Palladian or Chinese?

View of the Chinese bridge at Stourhead, with the temple of Apollo beyond, by Sir Richard Colt Hoare (1758-1838), 1780-1800. ©V&A Images

View of the Chinese bridge at Stourhead, with the temple of Apollo beyond, by Sir Richard Colt Hoare (1758-1838), 1780-1800. ©V&A Images

In response to the previous post about the garden at Stourhead, Andrew helpfully pointed us towards some images of the so-called Chinese bridge there, which was built around 1749 but was taken down again at the end of the eighteenth century. I thought I would feature some of the contemporary views of this piece of short-lived eighteenth-century chinoiserie.

Temporary recreation of the Chinese bridge at Stourhead set up by the structural engineering firm Mann Williams in 2005. ©Mann Williams

Temporary recreation of the Chinese bridge at Stourhead set up by the structural engineering firm Mann Williams in 2005. ©Mann Williams

Single-arch timber bridges were often called ‘Chinese’ in the eighteenth century, probably because they were reminiscent of the bridges shown on Chinese porcelain, lacquer, silk and wallpaper.

View of the Chinese bridge at Stourhead by Copleston Warre Bampfylde (1720-1791), 1770s. ©V&A Images

View of the Chinese bridge at Stourhead by Copleston Warre Bampfylde (1720-1791), 1770s. ©V&A Images

Strictly speaking, however, the use of this type of bridge in Europe goes back to a design in Palladio’s Third Book of Architecture (as noted, for instance by Professor Timothy Mowl in his 1993 book Palladian Bridges).

View of the garden at Stourhead from the Chinese umbrella, by Fredrik Magnus Piper (1746-1824), 1779. ©Royal Swedish Academy of Fine Arts, Stockholm, with thanks to John Harrison's Pinterest boards.

View of the garden at Stourhead from the Chinese umbrella, by Fredrik Magnus Piper (1746-1824), 1779. ©Royal Swedish Academy of Fine Arts, Stockholm, with thanks to John Harrison’s Pinterest boards.

Palladian structures sat happily next to Chinese and Gothic ones in mid-eighteenth-century British gardens and there was a considerable degree of stylistic cross-fertilisation. Some ‘Palladian’ arched bridges acquired ‘Chinese’ fretwork balustrades, whereas others kept their ‘Palladian’ x-shaped cross-braces, but were still dubbed ‘Chinese’.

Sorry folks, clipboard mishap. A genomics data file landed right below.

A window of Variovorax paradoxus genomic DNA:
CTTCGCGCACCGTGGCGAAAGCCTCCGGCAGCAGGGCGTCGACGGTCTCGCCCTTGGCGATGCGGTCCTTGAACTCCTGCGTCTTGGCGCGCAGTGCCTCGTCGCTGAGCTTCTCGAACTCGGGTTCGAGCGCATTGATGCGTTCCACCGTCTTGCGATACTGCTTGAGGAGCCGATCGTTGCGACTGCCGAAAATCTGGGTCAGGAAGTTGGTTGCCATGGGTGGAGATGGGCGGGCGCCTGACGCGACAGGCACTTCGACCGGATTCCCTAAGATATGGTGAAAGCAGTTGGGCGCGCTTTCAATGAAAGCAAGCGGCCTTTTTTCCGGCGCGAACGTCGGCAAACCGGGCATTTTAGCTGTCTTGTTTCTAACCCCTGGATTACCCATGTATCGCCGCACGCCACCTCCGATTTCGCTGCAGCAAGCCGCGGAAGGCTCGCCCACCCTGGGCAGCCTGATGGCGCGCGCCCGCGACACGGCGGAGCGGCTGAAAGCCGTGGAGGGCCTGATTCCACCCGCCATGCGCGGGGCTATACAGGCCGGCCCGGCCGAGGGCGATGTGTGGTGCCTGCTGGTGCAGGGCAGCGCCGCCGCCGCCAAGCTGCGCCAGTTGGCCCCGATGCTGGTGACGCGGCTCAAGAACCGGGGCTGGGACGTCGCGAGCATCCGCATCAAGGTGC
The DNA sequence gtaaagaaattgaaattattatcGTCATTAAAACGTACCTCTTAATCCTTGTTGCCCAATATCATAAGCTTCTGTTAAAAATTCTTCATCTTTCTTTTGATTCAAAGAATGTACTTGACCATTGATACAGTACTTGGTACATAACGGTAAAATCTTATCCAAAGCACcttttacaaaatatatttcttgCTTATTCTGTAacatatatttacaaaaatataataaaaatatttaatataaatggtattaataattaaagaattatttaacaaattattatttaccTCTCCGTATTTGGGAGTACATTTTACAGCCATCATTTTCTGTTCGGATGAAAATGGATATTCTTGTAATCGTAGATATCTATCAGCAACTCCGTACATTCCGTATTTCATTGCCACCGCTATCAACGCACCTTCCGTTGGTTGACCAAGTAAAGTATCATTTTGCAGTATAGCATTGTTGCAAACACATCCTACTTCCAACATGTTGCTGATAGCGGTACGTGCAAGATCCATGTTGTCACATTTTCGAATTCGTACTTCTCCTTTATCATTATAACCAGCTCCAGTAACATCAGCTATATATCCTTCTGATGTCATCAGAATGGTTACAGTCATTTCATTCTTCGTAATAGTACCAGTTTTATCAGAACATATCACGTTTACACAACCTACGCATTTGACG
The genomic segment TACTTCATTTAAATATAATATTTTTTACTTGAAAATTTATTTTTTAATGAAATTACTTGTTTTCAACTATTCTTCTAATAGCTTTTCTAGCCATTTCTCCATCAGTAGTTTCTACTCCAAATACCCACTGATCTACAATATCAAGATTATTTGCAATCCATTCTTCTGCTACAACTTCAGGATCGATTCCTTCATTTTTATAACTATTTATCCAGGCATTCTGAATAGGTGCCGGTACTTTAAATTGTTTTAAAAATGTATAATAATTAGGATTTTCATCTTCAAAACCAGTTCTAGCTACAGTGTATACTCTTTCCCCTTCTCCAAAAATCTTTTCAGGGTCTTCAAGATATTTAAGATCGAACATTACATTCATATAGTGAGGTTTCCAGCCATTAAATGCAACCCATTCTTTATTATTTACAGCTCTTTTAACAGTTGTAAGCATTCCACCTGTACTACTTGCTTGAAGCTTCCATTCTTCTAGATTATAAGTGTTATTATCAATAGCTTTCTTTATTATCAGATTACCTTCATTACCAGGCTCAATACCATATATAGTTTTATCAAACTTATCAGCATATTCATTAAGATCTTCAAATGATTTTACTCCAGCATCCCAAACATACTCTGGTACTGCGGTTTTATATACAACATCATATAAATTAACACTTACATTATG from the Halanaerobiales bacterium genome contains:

Sino-Palladian bridge in the park at Wörlitz, Saxen-Anhalt, originally built 1772. With thanks to John Harrison's Pinterest boards.

Sino-Palladian bridge in the park at Wörlitz, Saxen-Anhalt, originally built 1772. With thanks to John Harrison’s Pinterest boards.

The popularity of the English landscape garden ensured that these Sino-Palladian bridges were also exported to other parts of Europe – a nice example of the circulation and reinterpretation of a design motif.

 

 

10 Responses to “Palladian or Chinese?”

  1. Andrew Says:

    Thanks, Emile. I meant to ask about the description of these simple single-span wooden bridges as “Palladian”, as that adjective would immediately bring to my mind either a stone bridge carrying an ornamental pavilion with colonnades and pediments, like those at Wilton House or Stowe or Prior Park (or indeed the Marble Bridge at Tsarskoye Selo), or a more restrained classical stone bridge, like that at Brocket Hall or Blenheim Palace (or indeed the extant one at Stowe).

    For something completely different how about Palladio’s covered bridge at Bassano del Grappa? Something designed by Palladio himself, but not Palladian? Or his unbuilt design for the Rialto Bridge topped by a Roman temple? And Pulteney Bridge is Palladian too, although atypical in many ways. Clearly a very flexible adjective!